Theatrical release poster
|Directed by||Curtis Bernhardt|
|Produced by||Robert Lord|
|Screenplay by||A.I. Bezzerides|
|Based on||Coup de Grace|
by Joseph Kessel
|Music by||George Antheil|
|Edited by||Viola Lawrence|
Santana Pictures Corporation
|Distributed by||Columbia Pictures|
|Box office||$1.3 million (US rentals)|
In 1925 Damascus, the Syrians are engaged in a guerrilla war against the French rule of Syria. Harry Smith (Humphrey Bogart) is an amoral American black marketeer secretly selling them weapons. As the situation deteriorates, French General LaSalle (Everett Sloane) orders that civilians be executed each time his soldiers are killed, but his head of military intelligence, Colonel Feroud (Lee J. Cobb), persuades him to rescind the plan. Feroud presses for negotiations with rebel leader Emir Hassan (Onslow Stevens) instead. LaSalle reluctantly lets him try to arrange a meeting, but refuses to let Feroud make contact directly. The young officer sent in his place is later found with his throat cut.
To complicate matters, Harry makes a pass at Feroud's unhappy mistress, Violetta (Märta Torén), but she rejects him. Later, she informs Feroud she wants to leave him, but he refuses to let her go.
By applying pressure to Balukjian (Zero Mostel), one of Harry's friendly rivals, Feroud finds out about Harry's gun running. Harry is tipped off, just as Violetta shows up and begs him to take her back to Cairo. Needing to flee himself, he agrees to take her along. However, a French patrol nearly captures Harry. He barely gets away, but has to leave behind his money, and without that, he is soon betrayed to the French.
Facing execution, Harry agrees to help Feroud meet with Hassan. Hassan calls the colonel a fool and dismisses his plea for negotiations, but decides to spare his life when Harry and Feroud's aide Major Leon (Gerald Mohr) show up offering a £10,000 ransom. The officers are allowed to leave; Harry is not so lucky. The rebels are angered that he has revealed the location of their headquarters to the French and fear he has sold them out, so they kill him. As Feroud and Leon walk back, they notice that the incessant gunfire and explosions have stopped. Feroud wonders aloud if he has convinced Hassan to be as big a fool.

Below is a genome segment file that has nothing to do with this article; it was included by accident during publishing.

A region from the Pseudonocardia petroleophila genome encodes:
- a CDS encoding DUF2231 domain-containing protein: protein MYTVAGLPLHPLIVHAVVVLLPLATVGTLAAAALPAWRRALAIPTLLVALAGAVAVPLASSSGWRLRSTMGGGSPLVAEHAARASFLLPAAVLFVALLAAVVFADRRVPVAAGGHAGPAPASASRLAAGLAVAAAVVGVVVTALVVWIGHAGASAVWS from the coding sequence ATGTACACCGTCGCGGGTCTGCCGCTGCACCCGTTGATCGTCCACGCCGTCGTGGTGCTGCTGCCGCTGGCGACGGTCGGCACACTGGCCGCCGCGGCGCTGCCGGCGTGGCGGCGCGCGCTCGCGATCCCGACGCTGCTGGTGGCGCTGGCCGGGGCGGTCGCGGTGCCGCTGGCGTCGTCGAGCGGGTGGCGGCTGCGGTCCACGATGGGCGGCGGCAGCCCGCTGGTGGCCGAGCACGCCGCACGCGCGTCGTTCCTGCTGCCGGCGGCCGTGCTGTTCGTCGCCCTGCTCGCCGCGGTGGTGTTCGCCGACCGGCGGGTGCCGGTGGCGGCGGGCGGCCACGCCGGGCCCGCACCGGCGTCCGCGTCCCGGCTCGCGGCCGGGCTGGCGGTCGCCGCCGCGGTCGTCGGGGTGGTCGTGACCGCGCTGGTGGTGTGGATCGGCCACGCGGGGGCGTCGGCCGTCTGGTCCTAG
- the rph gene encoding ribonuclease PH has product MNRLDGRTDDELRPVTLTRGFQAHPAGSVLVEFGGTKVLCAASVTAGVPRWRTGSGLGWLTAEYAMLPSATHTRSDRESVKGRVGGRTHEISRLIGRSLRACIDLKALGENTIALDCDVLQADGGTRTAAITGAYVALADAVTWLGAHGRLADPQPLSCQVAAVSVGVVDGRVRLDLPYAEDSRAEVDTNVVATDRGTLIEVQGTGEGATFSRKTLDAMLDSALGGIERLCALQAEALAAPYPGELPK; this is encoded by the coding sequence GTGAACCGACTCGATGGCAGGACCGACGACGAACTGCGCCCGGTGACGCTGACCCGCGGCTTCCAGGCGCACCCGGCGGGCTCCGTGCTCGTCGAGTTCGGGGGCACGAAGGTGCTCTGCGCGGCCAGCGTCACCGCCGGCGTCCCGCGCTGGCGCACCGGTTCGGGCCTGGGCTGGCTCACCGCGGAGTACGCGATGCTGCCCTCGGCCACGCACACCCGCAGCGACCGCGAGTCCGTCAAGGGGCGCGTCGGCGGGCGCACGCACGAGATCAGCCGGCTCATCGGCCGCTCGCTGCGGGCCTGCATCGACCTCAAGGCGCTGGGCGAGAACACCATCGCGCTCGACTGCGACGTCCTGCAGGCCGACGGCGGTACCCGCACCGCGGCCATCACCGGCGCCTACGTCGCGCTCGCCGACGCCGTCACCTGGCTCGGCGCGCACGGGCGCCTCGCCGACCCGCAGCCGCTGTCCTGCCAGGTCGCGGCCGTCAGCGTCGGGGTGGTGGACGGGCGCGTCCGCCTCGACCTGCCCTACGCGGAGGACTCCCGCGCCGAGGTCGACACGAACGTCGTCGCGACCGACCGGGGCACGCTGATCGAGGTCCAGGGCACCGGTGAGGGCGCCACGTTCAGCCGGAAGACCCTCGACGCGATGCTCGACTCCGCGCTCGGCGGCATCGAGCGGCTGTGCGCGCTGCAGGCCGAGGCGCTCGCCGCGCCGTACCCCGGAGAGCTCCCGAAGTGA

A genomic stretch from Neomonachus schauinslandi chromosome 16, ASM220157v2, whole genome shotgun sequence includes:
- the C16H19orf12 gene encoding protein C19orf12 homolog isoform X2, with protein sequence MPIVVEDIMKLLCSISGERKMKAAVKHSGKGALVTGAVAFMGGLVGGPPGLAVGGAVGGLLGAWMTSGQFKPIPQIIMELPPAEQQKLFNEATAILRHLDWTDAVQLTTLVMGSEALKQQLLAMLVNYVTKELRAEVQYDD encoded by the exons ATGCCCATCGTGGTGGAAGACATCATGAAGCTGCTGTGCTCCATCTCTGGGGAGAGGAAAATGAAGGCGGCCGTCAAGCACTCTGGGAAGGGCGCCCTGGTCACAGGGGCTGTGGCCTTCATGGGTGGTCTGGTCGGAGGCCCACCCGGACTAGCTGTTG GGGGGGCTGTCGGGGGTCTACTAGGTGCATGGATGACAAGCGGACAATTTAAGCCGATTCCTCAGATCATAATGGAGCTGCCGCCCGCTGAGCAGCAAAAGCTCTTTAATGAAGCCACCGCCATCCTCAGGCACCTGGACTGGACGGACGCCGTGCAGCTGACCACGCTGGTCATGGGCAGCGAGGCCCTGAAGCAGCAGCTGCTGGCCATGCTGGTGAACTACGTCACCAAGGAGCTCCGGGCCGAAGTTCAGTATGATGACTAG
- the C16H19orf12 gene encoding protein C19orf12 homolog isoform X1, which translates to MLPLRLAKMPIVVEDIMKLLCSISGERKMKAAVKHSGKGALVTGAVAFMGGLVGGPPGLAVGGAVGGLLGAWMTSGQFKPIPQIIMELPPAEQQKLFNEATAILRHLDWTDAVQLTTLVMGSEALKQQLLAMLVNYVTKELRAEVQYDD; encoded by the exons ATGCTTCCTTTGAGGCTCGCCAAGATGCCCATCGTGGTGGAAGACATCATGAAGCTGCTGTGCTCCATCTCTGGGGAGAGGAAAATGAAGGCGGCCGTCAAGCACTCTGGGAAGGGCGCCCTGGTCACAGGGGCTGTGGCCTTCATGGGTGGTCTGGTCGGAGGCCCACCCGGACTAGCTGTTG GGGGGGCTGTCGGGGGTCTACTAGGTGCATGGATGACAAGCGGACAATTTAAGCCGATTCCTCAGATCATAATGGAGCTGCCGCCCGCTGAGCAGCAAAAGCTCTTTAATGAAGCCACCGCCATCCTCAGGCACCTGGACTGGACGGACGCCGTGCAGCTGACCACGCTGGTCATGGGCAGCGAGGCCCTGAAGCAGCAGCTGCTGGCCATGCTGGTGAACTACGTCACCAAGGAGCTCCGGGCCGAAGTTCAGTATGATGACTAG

Film critic Bosley Crowther lambasted the film and wrote, "Except for a few moody moments in a plaster night-club, called the Moulin Rouge, and some shadowy shots of sloppy Syrians lying around in dingy catacombs, the scene is no more suggestive of Damascus than a Shriners' convention in New Orleans, on which occasion you would see more fezzes than ever show up in this film. For the most part—indeed, for the sole part—Sirocco wafts a torpid tale of a slick, sneering gun-runner proving a painful thorn in a nice French colonel's side."
Critic Leonard Maltin gave the film a mixed review, writing, "I’d always read that it was a half-baked attempt to rekindle some of the ingredients that made Casablanca such a success, and that’s true. The setting is Damascus in 1926, when the French Army is battling Syrian insurgents...Sirocco is strictly formula stuff, but it’s a perfect example of how Hollywood could take ordinary material and still make it entertaining, through sheer professional polish in the writing, staging, art direction, and casting. Zero Mostel, Gerald Mohr, and Nick Dennis head the colorful supporting cast, who perform well under Curtis Bernhardt’s direction."
- 'The Top Box Office Hits of 1951', Variety, January 2, 1952
- Sirocco on IMDb
- Crowther, Bosley. The New York Times, film review, June 14, 1951. Last accessed: January 23, 2008.
- Maltin, Leonard Archived 2008-10-02 at the Wayback Machine. Leonard Maltin Movie Crazy film reviews, 2008. Last accessed: January 23, 2008.